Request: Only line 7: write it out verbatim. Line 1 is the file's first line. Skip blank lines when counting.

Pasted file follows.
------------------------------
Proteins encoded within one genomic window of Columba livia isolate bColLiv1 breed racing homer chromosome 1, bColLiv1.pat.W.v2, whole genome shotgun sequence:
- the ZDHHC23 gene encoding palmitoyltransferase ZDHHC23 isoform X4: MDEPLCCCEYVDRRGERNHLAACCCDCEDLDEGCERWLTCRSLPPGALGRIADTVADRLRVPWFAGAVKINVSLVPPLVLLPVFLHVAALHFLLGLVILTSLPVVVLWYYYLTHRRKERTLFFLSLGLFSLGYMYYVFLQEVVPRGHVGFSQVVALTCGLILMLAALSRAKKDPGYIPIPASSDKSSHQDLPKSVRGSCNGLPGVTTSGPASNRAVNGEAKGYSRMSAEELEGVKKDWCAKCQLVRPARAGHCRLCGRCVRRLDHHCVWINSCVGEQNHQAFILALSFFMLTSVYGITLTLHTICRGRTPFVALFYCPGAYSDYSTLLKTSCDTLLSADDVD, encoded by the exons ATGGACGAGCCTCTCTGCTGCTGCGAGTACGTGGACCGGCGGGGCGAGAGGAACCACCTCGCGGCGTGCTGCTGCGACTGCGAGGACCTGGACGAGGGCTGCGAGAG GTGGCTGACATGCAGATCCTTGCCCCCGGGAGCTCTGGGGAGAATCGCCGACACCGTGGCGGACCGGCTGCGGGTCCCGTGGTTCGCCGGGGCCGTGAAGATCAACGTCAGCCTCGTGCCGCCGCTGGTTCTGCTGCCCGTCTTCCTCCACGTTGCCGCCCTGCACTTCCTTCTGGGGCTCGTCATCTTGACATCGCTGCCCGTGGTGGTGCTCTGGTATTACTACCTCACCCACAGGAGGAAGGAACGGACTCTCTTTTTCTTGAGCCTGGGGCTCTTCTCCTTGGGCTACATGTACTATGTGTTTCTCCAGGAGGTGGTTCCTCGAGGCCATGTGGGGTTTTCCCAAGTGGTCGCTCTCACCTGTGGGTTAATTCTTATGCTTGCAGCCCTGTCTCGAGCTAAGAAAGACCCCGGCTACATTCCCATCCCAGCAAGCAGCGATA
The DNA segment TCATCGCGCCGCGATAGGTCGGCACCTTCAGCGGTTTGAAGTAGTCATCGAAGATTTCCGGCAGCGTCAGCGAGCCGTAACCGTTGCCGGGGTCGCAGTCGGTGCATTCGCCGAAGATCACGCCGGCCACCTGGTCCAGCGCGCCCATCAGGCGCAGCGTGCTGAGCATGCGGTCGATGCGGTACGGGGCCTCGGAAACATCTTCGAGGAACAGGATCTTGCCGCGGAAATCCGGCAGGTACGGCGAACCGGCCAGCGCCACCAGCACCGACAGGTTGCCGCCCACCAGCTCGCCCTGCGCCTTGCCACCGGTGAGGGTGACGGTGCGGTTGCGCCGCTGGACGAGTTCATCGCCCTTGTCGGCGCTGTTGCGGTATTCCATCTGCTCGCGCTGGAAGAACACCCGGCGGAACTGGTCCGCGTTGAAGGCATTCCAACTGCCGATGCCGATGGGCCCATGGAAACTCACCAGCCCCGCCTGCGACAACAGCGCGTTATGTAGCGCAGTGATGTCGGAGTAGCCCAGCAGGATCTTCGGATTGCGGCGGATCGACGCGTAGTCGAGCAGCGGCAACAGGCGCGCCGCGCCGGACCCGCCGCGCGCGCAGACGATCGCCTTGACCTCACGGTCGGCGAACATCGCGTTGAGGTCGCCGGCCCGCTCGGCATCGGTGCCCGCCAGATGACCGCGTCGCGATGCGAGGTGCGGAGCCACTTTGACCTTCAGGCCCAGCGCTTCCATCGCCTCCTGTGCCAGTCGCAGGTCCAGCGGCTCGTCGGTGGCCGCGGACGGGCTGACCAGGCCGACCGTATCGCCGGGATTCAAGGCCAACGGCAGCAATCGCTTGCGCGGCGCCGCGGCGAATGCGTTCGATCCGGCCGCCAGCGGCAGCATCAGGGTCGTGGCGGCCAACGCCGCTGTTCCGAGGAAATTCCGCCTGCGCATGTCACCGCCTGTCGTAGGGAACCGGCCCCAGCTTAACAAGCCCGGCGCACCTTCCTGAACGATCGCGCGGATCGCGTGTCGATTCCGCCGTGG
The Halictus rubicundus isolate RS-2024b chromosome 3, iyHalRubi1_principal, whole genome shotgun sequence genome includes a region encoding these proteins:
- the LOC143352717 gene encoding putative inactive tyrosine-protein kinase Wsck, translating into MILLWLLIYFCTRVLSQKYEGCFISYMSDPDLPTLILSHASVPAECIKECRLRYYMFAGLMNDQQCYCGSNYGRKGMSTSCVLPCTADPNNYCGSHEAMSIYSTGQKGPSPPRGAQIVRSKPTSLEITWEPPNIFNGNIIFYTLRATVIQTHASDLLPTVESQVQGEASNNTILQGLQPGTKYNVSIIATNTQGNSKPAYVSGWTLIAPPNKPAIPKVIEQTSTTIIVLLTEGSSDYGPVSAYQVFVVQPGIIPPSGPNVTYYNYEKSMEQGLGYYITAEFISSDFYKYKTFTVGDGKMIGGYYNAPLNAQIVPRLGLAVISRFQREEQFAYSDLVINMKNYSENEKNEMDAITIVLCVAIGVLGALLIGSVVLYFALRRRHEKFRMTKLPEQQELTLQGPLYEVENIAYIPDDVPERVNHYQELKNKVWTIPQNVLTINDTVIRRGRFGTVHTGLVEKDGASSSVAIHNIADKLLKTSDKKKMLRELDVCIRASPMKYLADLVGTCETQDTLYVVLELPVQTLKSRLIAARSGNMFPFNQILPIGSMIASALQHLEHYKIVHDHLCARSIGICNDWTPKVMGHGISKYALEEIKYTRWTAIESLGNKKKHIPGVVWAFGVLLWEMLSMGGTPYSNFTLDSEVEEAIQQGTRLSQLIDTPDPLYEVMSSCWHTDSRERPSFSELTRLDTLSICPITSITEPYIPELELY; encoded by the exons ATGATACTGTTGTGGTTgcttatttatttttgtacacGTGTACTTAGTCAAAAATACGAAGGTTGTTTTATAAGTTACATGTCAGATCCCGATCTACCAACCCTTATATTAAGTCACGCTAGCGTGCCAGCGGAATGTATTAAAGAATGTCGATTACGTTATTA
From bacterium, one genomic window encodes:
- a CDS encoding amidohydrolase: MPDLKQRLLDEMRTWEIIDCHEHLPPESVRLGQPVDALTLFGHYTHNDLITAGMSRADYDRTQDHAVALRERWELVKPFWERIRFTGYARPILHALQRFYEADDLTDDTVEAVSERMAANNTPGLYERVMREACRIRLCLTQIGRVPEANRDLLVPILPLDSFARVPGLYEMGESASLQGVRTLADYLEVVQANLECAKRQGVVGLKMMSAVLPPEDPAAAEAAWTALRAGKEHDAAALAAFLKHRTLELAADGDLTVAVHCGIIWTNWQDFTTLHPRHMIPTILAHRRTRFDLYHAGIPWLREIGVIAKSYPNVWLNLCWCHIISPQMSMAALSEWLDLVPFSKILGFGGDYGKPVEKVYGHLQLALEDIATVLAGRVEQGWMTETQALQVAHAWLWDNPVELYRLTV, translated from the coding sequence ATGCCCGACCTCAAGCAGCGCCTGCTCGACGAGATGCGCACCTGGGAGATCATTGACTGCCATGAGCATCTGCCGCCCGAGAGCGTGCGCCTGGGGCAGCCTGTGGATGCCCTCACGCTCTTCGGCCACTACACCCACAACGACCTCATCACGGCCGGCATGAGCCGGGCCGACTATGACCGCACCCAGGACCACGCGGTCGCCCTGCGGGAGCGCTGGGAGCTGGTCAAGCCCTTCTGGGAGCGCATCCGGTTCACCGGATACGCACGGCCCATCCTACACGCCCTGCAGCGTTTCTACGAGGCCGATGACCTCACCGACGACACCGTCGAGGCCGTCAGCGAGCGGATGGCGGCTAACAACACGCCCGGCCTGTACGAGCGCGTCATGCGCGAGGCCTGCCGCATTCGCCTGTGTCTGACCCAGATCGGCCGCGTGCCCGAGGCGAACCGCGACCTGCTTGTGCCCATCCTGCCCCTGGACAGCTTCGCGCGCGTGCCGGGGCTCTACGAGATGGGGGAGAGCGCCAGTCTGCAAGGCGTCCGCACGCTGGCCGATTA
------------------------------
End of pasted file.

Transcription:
- a CDS encoding amidohydrolase: MPDLKQRLLDEMRTWEIIDCHEHLPPESVRLGQPVDALTLFGHYTHNDLITAGMSRADYDRTQDHAVALRERWELVKPFWERIRFTGYARPILHALQRFYEADDLTDDTVEAVSERMAANNTPGLYERVMREACRIRLCLTQIGRVPEANRDLLVPILPLDSFARVPGLYEMGESASLQGVRTLADYLEVVQANLECAKRQGVVGLKMMSAVLPPEDPAAAEAAWTALRAGKEHDAAALAAFLKHRTLELAADGDLTVAVHCGIIWTNWQDFTTLHPRHMIPTILAHRRTRFDLYHAGIPWLREIGVIAKSYPNVWLNLCWCHIISPQMSMAALSEWLDLVPFSKILGFGGDYGKPVEKVYGHLQLALEDIATVLAGRVEQGWMTETQALQVAHAWLWDNPVELYRLTV, translated from the coding sequence ATGCCCGACCTCAAGCAGCGCCTGCTCGACGAGATGCGCACCTGGGAGATCATTGACTGCCATGAGCATCTGCCGCCCGAGAGCGTGCGCCTGGGGCAGCCTGTGGATGCCCTCACGCTCTTCGGCCACTACACCCACAACGACCTCATCACGGCCGGCATGAGCCGGGCCGACTATGACCGCACCCAGGACCACGCGGTCGCCCTGCGGGAGCGCTGGGAGCTGGTCAAGCCCTTCTGGGAGCGCATCCGGTTCACCGGATACGCACGGCCCATCCTACACGCCCTGCAGCGTTTCTACGAGGCCGATGACCTCACCGACGACACCGTCGAGGCCGTCAGCGAGCGGATGGCGGCTAACAACACGCCCGGCCTGTACGAGCGCGTCATGCGCGAGGCCTGCCGCATTCGCCTGTGTCTGACCCAGATCGGCCGCGTGCCCGAGGCGAACCGCGACCTGCTTGTGCCCATCCTGCCCCTGGACAGCTTCGCGCGCGTGCCGGGGCTCTACGAGATGGGGGAGAGCGCCAGTCTGCAAGGCGTCCGCACGCTGGCCGATTA